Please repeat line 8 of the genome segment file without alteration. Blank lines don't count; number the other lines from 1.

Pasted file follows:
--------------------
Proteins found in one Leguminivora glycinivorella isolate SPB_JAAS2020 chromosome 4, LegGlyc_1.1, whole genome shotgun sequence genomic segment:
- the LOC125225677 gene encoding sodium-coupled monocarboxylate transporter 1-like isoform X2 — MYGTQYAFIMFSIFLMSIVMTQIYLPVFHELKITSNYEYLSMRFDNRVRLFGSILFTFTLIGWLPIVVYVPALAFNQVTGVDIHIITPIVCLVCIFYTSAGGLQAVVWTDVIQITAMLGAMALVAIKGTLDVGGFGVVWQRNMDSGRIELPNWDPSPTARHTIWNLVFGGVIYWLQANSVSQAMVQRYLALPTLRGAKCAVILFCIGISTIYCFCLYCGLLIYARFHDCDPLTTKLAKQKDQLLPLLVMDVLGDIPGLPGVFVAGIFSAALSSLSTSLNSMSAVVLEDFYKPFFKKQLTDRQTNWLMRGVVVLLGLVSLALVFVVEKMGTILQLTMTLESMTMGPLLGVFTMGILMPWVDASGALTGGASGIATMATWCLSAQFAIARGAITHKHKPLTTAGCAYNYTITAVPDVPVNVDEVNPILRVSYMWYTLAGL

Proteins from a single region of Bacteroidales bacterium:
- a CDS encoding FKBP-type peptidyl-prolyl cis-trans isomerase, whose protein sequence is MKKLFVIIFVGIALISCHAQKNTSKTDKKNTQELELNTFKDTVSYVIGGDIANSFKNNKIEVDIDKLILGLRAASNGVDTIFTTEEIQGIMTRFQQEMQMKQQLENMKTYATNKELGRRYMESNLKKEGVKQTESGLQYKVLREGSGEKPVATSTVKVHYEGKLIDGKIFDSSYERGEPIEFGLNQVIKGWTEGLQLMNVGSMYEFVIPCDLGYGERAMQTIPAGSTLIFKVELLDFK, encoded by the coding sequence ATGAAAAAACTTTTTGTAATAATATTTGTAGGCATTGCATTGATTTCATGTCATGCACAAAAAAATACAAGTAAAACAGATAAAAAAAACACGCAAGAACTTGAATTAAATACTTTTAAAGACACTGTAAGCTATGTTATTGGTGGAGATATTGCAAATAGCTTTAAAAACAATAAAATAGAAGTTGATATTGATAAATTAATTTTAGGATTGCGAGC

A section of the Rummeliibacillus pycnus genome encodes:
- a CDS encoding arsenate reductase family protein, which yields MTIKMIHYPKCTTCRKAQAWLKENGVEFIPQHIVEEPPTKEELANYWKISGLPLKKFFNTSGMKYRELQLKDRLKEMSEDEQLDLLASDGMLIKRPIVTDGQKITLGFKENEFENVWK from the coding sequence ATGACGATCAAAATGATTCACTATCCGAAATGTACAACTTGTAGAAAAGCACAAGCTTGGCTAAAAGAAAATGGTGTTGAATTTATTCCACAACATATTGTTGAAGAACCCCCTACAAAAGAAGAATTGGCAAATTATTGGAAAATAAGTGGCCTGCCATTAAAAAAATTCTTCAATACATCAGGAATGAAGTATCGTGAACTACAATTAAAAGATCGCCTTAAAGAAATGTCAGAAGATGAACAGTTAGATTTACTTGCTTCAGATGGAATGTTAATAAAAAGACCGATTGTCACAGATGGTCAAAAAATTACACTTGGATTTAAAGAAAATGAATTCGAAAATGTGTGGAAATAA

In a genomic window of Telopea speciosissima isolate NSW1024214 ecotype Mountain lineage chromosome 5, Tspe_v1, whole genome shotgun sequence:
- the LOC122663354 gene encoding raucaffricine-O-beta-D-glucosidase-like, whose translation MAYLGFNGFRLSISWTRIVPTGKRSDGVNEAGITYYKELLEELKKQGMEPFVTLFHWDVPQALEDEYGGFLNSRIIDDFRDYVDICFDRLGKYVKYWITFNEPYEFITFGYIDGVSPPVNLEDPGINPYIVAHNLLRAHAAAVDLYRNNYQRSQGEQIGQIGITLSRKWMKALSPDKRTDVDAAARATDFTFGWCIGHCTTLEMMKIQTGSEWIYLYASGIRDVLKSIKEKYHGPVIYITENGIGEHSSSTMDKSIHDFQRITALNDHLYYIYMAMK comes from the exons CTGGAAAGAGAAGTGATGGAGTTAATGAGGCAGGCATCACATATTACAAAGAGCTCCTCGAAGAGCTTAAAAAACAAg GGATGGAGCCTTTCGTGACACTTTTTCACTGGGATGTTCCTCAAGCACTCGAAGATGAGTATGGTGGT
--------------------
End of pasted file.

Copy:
- the LOC122663354 gene encoding raucaffricine-O-beta-D-glucosidase-like, whose translation MAYLGFNGFRLSISWTRIVPTGKRSDGVNEAGITYYKELLEELKKQGMEPFVTLFHWDVPQALEDEYGGFLNSRIIDDFRDYVDICFDRLGKYVKYWITFNEPYEFITFGYIDGVSPPVNLEDPGINPYIVAHNLLRAHAAAVDLYRNNYQRSQGEQIGQIGITLSRKWMKALSPDKRTDVDAAARATDFTFGWCIGHCTTLEMMKIQTGSEWIYLYASGIRDVLKSIKEKYHGPVIYITENGIGEHSSSTMDKSIHDFQRITALNDHLYYIYMAMK comes from the exons CTGGAAAGAGAAGTGATGGAGTTAATGAGGCAGGCATCACATATTACAAAGAGCTCCTCGAAGAGCTTAAAAAACAAg GGATGGAGCCTTTCGTGACACTTTTTCACTGGGATGTTCCTCAAGCACTCGAAGATGAGTATGGTGGT